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Michael F. Allen

Distinguished Professor of Plant Pathology and Microbiology, and Biology
Chair, Department of Biology
Director, Center for Conservation Biology
Michael Allen
Conservation Biology:
Pioneering new environmental monitoring techniques and technologies, researchers at the Center for Conservation Biology develop instruments that enable scientists to better evaluate the impacts of rising levels of carbon dioxide on natural and agricultural ecosystems. Field studies conducted in the nearby James Reserve make use of embedded cameras.

Areas of Expertise

Areas of Expertise:
  • Ecology of Microbial-Plant-Soil Interactions
  • Conservation and Restoration of Native Ecosystems
College: Department: Affiliations: Profile:

Select Honors and Distinctions

  • 2005 Fellow of the American Association for the Advancement of Science
  • 1999 Chevron Conservation Award
  • 1993-1995 Program Officer in the National Science Foundation, Division of Environmental Biology


Q: What are you researching currently?
My research aims at understanding the effects of human activities on ecosystem biodiversity and functioning. As the human population expands, population centers emerge and shift, and resources are extracted and utilized. I focus on three areas. First, I have undertaken efforts to describe the impacts of human activities on wildlands, from land disturbance, transportation, and agriculture to the changing global environment. Second, I have worked to document how natural succession proceeds to learn lessons that can be applied in ecosystem restoration. Finally, I am working on developing ways to bring ecological science into the decision-making process.

Q: What makes UCR a good fit for your research?
Inland Southern California is one of the fastest growing regions in the country. UCR is located in a global biodiversity hotspot with extremely high endemic species richness, and a very diverse ecological area. In addition, the UC system maintains more than 30 natural reserves in which to conduct research. There are four such reserves within an hour drive of UCR -- the Motte Reserve, near Perris, the Emerson Reserve near Temecula, James Reserve, located in the San Jacinto Mountains, and the Boyd Deep Canyon Desert Research Center located in the Coachella Valley.

Q: What is unique about these reserves?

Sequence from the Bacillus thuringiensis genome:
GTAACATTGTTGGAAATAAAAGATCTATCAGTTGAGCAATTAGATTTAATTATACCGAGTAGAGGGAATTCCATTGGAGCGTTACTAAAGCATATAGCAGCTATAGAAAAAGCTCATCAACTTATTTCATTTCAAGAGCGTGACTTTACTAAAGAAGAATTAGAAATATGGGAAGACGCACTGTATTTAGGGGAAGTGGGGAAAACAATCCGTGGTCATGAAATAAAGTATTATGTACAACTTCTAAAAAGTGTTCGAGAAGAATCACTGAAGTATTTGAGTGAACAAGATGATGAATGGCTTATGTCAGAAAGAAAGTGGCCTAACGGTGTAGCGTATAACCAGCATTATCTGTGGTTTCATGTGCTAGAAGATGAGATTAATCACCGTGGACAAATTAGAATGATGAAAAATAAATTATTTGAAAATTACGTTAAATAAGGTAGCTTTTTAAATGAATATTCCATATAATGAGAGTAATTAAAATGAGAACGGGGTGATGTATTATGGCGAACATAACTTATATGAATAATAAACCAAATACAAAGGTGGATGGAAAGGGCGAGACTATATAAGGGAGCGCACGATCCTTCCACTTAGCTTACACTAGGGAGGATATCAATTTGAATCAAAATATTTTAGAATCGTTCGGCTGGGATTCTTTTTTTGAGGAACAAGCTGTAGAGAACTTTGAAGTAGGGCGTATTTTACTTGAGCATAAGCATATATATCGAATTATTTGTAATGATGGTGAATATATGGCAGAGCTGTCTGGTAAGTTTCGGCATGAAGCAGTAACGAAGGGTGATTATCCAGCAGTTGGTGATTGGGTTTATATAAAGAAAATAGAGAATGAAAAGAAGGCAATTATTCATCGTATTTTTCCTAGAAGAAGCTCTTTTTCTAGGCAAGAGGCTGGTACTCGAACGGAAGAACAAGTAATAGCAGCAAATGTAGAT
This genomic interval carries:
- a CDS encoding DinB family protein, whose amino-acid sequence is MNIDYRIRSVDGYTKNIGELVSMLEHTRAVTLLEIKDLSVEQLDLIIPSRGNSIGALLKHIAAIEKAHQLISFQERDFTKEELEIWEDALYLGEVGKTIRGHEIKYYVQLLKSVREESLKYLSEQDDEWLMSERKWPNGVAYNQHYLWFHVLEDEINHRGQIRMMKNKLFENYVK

The James Reserve has records of 259 species of vascular plants, 35 bryophytes, 6 amphibians, 18 reptiles, 125 birds (60 percent nesting), 35 mammals, and ~1,000 invertebrates. This Reserve is my primary research site where my staff, students, faculty colleagues and I are developing new monitoring technologies and environment measuring capabilities.

Q: What questions do you hope to answer through your research?
How environmental change, including climate change, invasive species, air pollution, and fragmentation affect biodiversity and ecosystem functioning.

Q: What is a common myth about conservation?
That conservation is “merely” the protection of a few species. Conservation is really about sustaining an incredible local biodiversity, about clean air and water, and about sustaining the environment in which civilization developed.

Q: What leadership role will California play in addressing these questions?
Currently, California leads the nation in recognizing the issues surrounding environmental concerns. In addition, I have worked with the County of Riverside and Southern California regional agencies on multiple species habitat conservation planning (MSHCP) efforts. I have also worked on interagency efforts to incorporate ecosystem management approaches into environmental decisions at the federal level.

Q: What books about conservation/sustainability would you recommend for a general audience?
The Control of Nature by John McPhee; The Song of the Dodo by David Quammen; The Wolves of Mount McKinley by Adolph Murie; and Collapse: How Societies Choose to Fail or Succeed by Jared Diamond.

Q: What books are you currently reading?
I am reading several books, Dirt: The Erosion of Civilizations by David Montgomery, which takes a look at how landscapes have changed through time and argues that soil is humanity's most essential natural resource and is essentially linked to modern civilization's survival; Hot, Flat and Crowded by Thomas Friedman; and Crazy Horse and Custer by Stephen Ambrose.
Michael Allen "As the human population expands, population centers emerge and shift, and resources are extracted and utilized."

—Michael F. Allen